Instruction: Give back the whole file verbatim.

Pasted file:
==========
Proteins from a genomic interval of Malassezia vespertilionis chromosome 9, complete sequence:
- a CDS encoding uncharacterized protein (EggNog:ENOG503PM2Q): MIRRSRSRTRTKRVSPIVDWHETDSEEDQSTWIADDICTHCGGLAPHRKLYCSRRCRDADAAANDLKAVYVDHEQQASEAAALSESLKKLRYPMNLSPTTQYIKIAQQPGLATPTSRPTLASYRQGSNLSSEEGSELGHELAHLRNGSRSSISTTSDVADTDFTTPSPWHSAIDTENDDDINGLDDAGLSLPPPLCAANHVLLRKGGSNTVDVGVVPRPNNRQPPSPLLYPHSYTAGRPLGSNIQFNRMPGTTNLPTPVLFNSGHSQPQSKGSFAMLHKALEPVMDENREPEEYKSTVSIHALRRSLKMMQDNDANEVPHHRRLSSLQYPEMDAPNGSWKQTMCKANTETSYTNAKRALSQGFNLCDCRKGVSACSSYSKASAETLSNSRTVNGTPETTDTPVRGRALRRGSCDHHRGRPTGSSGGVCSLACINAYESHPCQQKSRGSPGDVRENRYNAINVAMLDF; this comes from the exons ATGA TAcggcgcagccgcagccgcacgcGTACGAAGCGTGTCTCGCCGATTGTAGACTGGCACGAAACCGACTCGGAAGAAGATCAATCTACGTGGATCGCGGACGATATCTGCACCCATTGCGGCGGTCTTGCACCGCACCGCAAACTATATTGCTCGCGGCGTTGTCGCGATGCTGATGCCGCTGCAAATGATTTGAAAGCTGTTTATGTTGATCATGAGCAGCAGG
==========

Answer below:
Proteins from a genomic interval of Malassezia vespertilionis chromosome 9, complete sequence:
- a CDS encoding uncharacterized protein (EggNog:ENOG503PM2Q): MIRRSRSRTRTKRVSPIVDWHETDSEEDQSTWIADDICTHCGGLAPHRKLYCSRRCRDADAAANDLKAVYVDHEQQASEAAALSESLKKLRYPMNLSPTTQYIKIAQQPGLATPTSRPTLASYRQGSNLSSEEGSELGHELAHLRNGSRSSISTTSDVADTDFTTPSPWHSAIDTENDDDINGLDDAGLSLPPPLCAANHVLLRKGGSNTVDVGVVPRPNNRQPPSPLLYPHSYTAGRPLGSNIQFNRMPGTTNLPTPVLFNSGHSQPQSKGSFAMLHKALEPVMDENREPEEYKSTVSIHALRRSLKMMQDNDANEVPHHRRLSSLQYPEMDAPNGSWKQTMCKANTETSYTNAKRALSQGFNLCDCRKGVSACSSYSKASAETLSNSRTVNGTPETTDTPVRGRALRRGSCDHHRGRPTGSSGGVCSLACINAYESHPCQQKSRGSPGDVRENRYNAINVAMLDF; this comes from the exons ATGA TAcggcgcagccgcagccgcacgcGTACGAAGCGTGTCTCGCCGATTGTAGACTGGCACGAAACCGACTCGGAAGAAGATCAATCTACGTGGATCGCGGACGATATCTGCACCCATTGCGGCGGTCTTGCACCGCACCGCAAACTATATTGCTCGCGGCGTTGTCGCGATGCTGATGCCGCTGCAAATGATTTGAAAGCTGTTTATGTTGATCATGAGCAGCAGG